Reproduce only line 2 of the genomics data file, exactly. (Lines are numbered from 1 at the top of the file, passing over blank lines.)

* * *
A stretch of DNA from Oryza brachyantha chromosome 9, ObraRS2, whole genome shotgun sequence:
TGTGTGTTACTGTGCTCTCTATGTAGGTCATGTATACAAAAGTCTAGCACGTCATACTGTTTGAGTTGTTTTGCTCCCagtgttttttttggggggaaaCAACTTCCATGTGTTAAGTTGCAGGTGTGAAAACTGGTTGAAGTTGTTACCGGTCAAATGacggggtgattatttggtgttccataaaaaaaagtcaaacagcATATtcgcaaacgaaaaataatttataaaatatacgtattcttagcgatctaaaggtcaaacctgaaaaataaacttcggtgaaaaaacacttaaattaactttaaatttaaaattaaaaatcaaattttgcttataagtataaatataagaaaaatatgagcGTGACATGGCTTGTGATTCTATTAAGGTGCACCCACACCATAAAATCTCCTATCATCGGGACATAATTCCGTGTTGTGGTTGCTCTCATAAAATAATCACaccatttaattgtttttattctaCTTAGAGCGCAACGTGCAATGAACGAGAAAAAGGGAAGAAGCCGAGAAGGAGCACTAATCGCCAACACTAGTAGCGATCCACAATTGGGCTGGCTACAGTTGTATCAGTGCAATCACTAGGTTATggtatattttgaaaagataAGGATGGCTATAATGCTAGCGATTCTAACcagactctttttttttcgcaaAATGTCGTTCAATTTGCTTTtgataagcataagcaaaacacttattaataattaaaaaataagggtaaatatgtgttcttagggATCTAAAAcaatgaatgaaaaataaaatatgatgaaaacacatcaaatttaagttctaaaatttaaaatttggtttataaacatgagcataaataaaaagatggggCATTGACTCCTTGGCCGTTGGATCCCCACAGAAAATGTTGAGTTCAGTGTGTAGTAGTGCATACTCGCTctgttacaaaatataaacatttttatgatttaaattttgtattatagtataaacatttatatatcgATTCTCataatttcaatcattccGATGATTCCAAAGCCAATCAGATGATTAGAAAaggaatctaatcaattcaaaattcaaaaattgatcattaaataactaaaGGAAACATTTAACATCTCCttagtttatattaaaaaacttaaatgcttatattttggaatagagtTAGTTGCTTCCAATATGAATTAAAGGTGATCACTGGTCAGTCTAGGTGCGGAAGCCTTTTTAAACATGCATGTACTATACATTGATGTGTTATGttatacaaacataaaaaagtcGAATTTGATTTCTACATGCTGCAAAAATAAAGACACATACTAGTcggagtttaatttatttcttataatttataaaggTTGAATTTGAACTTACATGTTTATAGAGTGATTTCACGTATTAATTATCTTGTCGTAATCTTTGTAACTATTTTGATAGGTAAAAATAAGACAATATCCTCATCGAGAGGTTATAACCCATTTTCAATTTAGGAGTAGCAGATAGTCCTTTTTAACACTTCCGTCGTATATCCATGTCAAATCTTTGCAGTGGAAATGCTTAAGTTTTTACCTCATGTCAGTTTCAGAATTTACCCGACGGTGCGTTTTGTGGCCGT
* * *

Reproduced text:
TGTGTGTTACTGTGCTCTCTATGTAGGTCATGTATACAAAAGTCTAGCACGTCATACTGTTTGAGTTGTTTTGCTCCCagtgttttttttggggggaaaCAACTTCCATGTGTTAAGTTGCAGGTGTGAAAACTGGTTGAAGTTGTTACCGGTCAAATGacggggtgattatttggtgttccataaaaaaaagtcaaacagcATATtcgcaaacgaaaaataatttataaaatatacgtattcttagcgatctaaaggtcaaacctgaaaaataaacttcggtgaaaaaacacttaaattaactttaaatttaaaattaaaaatcaaattttgcttataagtataaatataagaaaaatatgagcGTGACATGGCTTGTGATTCTATTAAGGTGCACCCACACCATAAAATCTCCTATCATCGGGACATAATTCCGTGTTGTGGTTGCTCTCATAAAATAATCACaccatttaattgtttttattctaCTTAGAGCGCAACGTGCAATGAACGAGAAAAAGGGAAGAAGCCGAGAAGGAGCACTAATCGCCAACACTAGTAGCGATCCACAATTGGGCTGGCTACAGTTGTATCAGTGCAATCACTAGGTTATggtatattttgaaaagataAGGATGGCTATAATGCTAGCGATTCTAACcagactctttttttttcgcaaAATGTCGTTCAATTTGCTTTtgataagcataagcaaaacacttattaataattaaaaaataagggtaaatatgtgttcttagggATCTAAAAcaatgaatgaaaaataaaatatgatgaaaacacatcaaatttaagttctaaaatttaaaatttggtttataaacatgagcataaataaaaagatggggCATTGACTCCTTGGCCGTTGGATCCCCACAGAAAATGTTGAGTTCAGTGTGTAGTAGTGCATACTCGCTctgttacaaaatataaacatttttatgatttaaattttgtattatagtataaacatttatatatcgATTCTCataatttcaatcattccGATGATTCCAAAGCCAATCAGATGATTAGAAAaggaatctaatcaattcaaaattcaaaaattgatcattaaataactaaaGGAAACATTTAACATCTCCttagtttatattaaaaaacttaaatgcttatattttggaatagagtTAGTTGCTTCCAATATGAATTAAAGGTGATCACTGGTCAGTCTAGGTGCGGAAGCCTTTTTAAACATGCATGTACTATACATTGATGTGTTATGttatacaaacataaaaaagtcGAATTTGATTTCTACATGCTGCAAAAATAAAGACACATACTAGTcggagtttaatttatttcttataatttataaaggTTGAATTTGAACTTACATGTTTATAGAGTGATTTCACGTATTAATTATCTTGTCGTAATCTTTGTAACTATTTTGATAGGTAAAAATAAGACAATATCCTCATCGAGAGGTTATAACCCATTTTCAATTTAGGAGTAGCAGATAGTCCTTTTTAACACTTCCGTCGTATATCCATGTCAAATCTTTGCAGTGGAAATGCTTAAGTTTTTACCTCATGTCAGTTTCAGAATTTACCCGACGGTGCGTTTTGTGGCCGT